Here To Inspire

 Op-ed: Why the Next Generation Needs Us to Talk About AIDS

BY Advocate Contributors

December 15 2011 5:00 AM ET

AIDS QUILT WASHINGTON DC 2001 X390 (GETTY) | ADVOCATE.COM Unfortunately, our silence means our younger brothers are far less likely to learn about the bravery, courage, and creativity with which our people faced the fight of our lives, for our lives. “Gay men in their 40s and 50s don’t want to talk about AIDS,” said longtime activist and former National Gay and Lesbian Task Force director Urvashi Vaid. Hundreds of men in that very age group streamed by as we talked on a brilliant August Saturday outside Joe, the Provincetown coffeehouse. They looked festive, if grayer and a bit less slender than when we partied in our 20s at the Boatslip’s daily tea dance. “We all have PTSD [post-traumatic stress disorder],” said Vaid.

Our silence means the organizations we created to care for our sick and dying friends and neighbors are struggling to raise funds as they continue to care for people with HIV. In Miami, CARE Resource director Rick Siclari said, “White gay men are not giving as much today.” Now the agency is hoping its new clients, many of them black and Latino, will participate in fund-raising by giving them the chance to make smaller donations, in the $5 to $10 range.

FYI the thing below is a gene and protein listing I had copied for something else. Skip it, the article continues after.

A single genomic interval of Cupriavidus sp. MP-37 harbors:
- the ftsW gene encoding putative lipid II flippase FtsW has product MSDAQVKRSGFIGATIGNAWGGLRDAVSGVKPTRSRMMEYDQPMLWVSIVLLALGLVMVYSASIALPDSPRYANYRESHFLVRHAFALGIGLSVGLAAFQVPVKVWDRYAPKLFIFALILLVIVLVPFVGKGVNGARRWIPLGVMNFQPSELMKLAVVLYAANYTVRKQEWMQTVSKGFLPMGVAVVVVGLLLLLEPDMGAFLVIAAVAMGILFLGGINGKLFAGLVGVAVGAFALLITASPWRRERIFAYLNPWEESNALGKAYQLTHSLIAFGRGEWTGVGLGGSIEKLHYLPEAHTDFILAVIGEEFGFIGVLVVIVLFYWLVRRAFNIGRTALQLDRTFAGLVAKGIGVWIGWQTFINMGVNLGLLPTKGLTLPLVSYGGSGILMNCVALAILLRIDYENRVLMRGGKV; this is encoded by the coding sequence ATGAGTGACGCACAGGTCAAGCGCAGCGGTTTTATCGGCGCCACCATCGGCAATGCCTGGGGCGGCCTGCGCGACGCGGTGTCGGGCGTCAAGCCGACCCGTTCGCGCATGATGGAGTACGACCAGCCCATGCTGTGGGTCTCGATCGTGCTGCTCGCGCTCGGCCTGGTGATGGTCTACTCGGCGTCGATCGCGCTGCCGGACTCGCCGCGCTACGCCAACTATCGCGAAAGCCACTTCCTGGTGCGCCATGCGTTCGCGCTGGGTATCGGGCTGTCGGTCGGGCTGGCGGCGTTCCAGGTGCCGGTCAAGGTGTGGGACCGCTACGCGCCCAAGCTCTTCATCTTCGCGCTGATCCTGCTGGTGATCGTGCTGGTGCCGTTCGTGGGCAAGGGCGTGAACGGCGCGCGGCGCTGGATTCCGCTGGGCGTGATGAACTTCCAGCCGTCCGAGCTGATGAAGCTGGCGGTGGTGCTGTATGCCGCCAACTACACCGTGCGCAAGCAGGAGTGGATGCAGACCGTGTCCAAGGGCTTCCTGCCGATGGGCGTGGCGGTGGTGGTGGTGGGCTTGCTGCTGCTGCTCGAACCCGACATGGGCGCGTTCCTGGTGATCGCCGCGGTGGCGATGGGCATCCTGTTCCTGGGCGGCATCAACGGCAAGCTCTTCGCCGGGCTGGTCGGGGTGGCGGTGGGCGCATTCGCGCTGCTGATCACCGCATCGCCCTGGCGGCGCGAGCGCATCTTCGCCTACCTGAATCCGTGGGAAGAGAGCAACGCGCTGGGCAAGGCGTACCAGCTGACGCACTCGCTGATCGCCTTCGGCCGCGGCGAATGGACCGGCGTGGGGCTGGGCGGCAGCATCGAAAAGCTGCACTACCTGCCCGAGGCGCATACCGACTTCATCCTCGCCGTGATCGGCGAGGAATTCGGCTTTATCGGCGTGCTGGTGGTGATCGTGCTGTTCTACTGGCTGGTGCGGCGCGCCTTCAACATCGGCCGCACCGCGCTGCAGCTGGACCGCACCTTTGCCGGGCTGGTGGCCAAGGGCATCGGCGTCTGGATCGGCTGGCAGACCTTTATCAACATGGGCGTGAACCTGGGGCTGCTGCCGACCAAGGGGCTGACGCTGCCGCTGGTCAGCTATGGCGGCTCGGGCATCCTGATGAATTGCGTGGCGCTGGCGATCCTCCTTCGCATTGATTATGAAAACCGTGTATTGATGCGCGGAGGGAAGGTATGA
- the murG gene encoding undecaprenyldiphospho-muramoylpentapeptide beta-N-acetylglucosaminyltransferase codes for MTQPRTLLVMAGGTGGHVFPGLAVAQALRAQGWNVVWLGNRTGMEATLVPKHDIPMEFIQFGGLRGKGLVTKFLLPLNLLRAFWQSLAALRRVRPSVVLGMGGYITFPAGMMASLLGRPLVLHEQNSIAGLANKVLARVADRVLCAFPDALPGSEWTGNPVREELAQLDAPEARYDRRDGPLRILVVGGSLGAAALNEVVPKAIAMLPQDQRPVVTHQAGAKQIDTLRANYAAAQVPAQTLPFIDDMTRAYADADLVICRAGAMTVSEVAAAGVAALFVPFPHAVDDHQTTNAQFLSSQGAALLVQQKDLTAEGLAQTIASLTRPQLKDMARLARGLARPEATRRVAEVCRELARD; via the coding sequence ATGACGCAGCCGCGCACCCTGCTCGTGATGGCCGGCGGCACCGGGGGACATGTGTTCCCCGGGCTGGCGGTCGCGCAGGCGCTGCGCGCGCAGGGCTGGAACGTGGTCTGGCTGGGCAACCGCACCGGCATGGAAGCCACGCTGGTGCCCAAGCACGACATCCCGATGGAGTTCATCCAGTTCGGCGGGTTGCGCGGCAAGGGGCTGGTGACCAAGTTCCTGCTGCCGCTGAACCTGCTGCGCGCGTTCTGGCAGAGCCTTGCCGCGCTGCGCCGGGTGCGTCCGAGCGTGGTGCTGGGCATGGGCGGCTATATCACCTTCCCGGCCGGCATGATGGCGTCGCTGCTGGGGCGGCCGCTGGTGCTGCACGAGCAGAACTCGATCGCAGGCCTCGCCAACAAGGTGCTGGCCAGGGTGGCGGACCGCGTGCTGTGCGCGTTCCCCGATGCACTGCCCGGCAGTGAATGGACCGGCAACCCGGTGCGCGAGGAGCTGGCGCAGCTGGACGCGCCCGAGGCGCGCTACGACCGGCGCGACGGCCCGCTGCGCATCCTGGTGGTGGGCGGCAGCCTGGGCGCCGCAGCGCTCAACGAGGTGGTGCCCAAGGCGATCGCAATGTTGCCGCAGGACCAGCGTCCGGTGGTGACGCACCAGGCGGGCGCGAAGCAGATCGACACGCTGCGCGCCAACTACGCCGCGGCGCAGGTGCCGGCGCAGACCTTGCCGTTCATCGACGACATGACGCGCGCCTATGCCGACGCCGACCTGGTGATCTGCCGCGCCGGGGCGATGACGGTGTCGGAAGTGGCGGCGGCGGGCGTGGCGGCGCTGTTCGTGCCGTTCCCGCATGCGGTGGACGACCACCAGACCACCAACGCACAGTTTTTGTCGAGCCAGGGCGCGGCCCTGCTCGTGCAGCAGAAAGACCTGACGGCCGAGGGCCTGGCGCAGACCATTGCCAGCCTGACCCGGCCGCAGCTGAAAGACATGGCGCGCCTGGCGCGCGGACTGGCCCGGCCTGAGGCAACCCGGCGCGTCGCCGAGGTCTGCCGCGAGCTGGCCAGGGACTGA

It’s as if we haven’t learned one of the most important lessons that we ourselves taught the world: “Silence = Death,” as ACT UP famously put it. It would seem that silence is inexcusable when gay and bisexual men of all races continue to bear the overwhelming brunt of the American AIDS epidemic.

Even in hard-hit San Francisco, Stop AIDS Project director Kyriell Noon told me in April 2010 how dismayed he is that HIV has become so seemingly commonplace in a place so harshly affected by it. “I have been surprised by how blasé so many men seem to be about HIV,” he said. “If they’re positive, they seem blasé about transmission. If they’re negative, they seem blasé about acquisition. If they don’t know their status, they’re blasé about that. Nobody seems to give a shit anymore. There is no urgency these days.”





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